IMF conspiracy? Key takeaway points from the SBP briefing
Since it first leaked to the public last week, the news of a proposed amendment in the central bank’s status has become a topic of national discussion. Some critics have gone so far as to call it an IMF conspiracy to break Pakistan while others thought it was against our national interest. With the debate heating up, the State Bank of Pakistan clarified on Monday what the proposed amendments are and why they are needed. The following are key takeaway points from a virtual media briefing it held.
The draft bill, the SBP Amendment Act 2021, has been passed by the National Assembly and is currently being discussed in parliament. It is open for debate and hasn’t yet become law. It will be up to parliament to strike it down, make changes to the draft or approve it as proposed.
In a nutshell, the proposed changes will give more autonomy (read: power) to the central bank, both in terms of defined policy goals and appointments, minimize government (finance ministry) and political interventions, and ensure partial impunity for SBP officials from federal and provincial investigation agencies in case of any alleged wrongdoing.
What changes have been proposed and why in the SBP Amendment Act 2021
Speaking to the media, SBP Governor Reza Baqir said they would like the SBP objectives redefined in the following order of priority: ensure price stability (fight inflation), provide financial stability to the financial sector, and support the government’s economic growth policy.
Aren’t all of these the SBP’s defined objectives already? To this, the SBP says the existing goals do not specifically mention price stability as the top priority. According to the SBP, the order of priorities matters because historically our policies had short-term vision, which is why no growth spurt sustained longer, forcing us to seek the IMF’s help every few years. “We need to come out of this boom-and-bust cycle and break the begging bowl,” Baqir said.
What about the nearly 2 million people entering the job market every year that, too, amid a high unemployment rate? The governor says there is overwhelming evidence that countries where the central bank has more autonomy with price stability (controlling inflation) tend to do better in the long-term.
Putting growth at number three doesn’t mean it is being excluded, it is still important, the SBP says, adding that central banks can’t achieve both goals simultaneously because targeting one undermines the other.
Secondly, if economic growth doesn’t have price and financial stability, it will not last long. The SBP will support economic development policies as long as there is price stability, it says. Whether to make this change or not can be debated, but having the SBP objectives clearly defined will improve accountability of SBP officials, it said.
Another amendment the SBP has proposed is to stop giving loans to the government. “This is nothing new and it has been going on for the last 15 months,” Baqir says. There is enough evidence to suggest that when central banks finance the federal budget by printing more currency, it not only leads to inflation but also gives the government an easy way out because it doesn’t improve fiscal discipline.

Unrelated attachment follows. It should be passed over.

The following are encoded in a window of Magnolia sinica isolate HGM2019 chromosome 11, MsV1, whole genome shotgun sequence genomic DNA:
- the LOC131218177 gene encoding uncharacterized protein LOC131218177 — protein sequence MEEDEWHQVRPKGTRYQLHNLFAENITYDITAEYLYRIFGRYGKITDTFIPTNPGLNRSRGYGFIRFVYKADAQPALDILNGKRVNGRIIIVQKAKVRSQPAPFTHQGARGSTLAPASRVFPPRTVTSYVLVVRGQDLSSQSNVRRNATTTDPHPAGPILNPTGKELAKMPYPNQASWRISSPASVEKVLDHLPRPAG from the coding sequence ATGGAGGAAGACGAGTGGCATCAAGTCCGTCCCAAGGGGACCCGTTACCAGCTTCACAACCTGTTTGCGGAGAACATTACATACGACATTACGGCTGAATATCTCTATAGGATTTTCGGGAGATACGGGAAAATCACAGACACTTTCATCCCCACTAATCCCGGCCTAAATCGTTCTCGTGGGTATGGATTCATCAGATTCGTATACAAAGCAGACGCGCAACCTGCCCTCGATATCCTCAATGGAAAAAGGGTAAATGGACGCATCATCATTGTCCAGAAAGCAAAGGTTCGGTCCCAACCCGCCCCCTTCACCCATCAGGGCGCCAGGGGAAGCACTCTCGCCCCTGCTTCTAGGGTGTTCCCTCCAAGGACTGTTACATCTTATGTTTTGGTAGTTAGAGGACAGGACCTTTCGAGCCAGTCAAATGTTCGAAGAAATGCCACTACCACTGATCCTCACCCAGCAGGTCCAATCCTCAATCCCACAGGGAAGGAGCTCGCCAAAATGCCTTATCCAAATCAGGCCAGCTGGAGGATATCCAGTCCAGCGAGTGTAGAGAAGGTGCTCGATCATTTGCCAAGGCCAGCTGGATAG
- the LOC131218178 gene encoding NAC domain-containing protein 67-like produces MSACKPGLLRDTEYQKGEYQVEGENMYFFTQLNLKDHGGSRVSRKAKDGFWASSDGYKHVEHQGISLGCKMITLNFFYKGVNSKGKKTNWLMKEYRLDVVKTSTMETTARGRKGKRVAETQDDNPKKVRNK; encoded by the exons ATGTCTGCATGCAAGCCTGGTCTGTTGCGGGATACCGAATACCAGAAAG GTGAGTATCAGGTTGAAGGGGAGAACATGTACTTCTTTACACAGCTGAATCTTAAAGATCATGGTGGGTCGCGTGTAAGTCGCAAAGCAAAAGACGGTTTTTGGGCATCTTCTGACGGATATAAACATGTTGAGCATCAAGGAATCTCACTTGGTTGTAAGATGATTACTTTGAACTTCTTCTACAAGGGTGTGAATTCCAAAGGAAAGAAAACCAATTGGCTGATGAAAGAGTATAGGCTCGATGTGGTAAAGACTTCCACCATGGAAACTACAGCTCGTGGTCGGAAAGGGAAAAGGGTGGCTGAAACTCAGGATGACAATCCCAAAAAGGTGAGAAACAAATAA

At the center of this discussion remains a proposal in which critics believe the SBP has sought impunity from legal proceedings by the Federal Investigation Agency, National Accountability Bureau and other federal and provincial agencies against SBP officials in case of any wrongdoing. Governor Reza Baqir says this was incorrect and so was the notion that the central bank is being taken away from the government.
The central bank has only proposed that no action should be taken against its officials without the prior consent of the SBP’s Board of Directors. This doesn’t mean complete impunity, it says.
On seeking more autonomy, the governor said they are still part of the government as the eight-member SBP advisory board, three-member monetary policy committee members, three deputy governors, and the governor all are appointed by the government and this will not change.
But why do they need protection from the FIA, NAB and the like? The SBP says nowhere in the world do such agencies investigate central banks because they are not equipped technically to do so.
It also says that sometimes the SBP has to take bold decisions against “bad banks”, many of which are owned by powerful people. The SBP officials take a big risk when they go after them. If this protection is not given, the competent people will not join the SBP and if they do, they won’t go after any powerful institution.
Among other concerns, is the proposal to discontinue quasi-fiscal operations. Presently, the SBP is mandated to carry out quasi-fiscal operations, including rural credit, industrial credit, export credit, loan guarantees, and housing credit. Won’t stopping these facilities hurt the very sectors that are our economic backbone? The SBP clarified, however, that refinancing facilities, which the Bank has used to support access to credit in underserved sectors (agriculture) will still be allowed. However, the SBP won’t give risk insurance in refinance as the risk should be on banks, it said.
If approved, this amendment will be the fifth in the central bank’s role or objectives, which were first defined in the State Bank of Pakistan Act, 1956. Previously, amendments (changes) were made in 1994, 1997, 2012, and 2015. Curious what else has been proposed? You can read salient proposed changes here.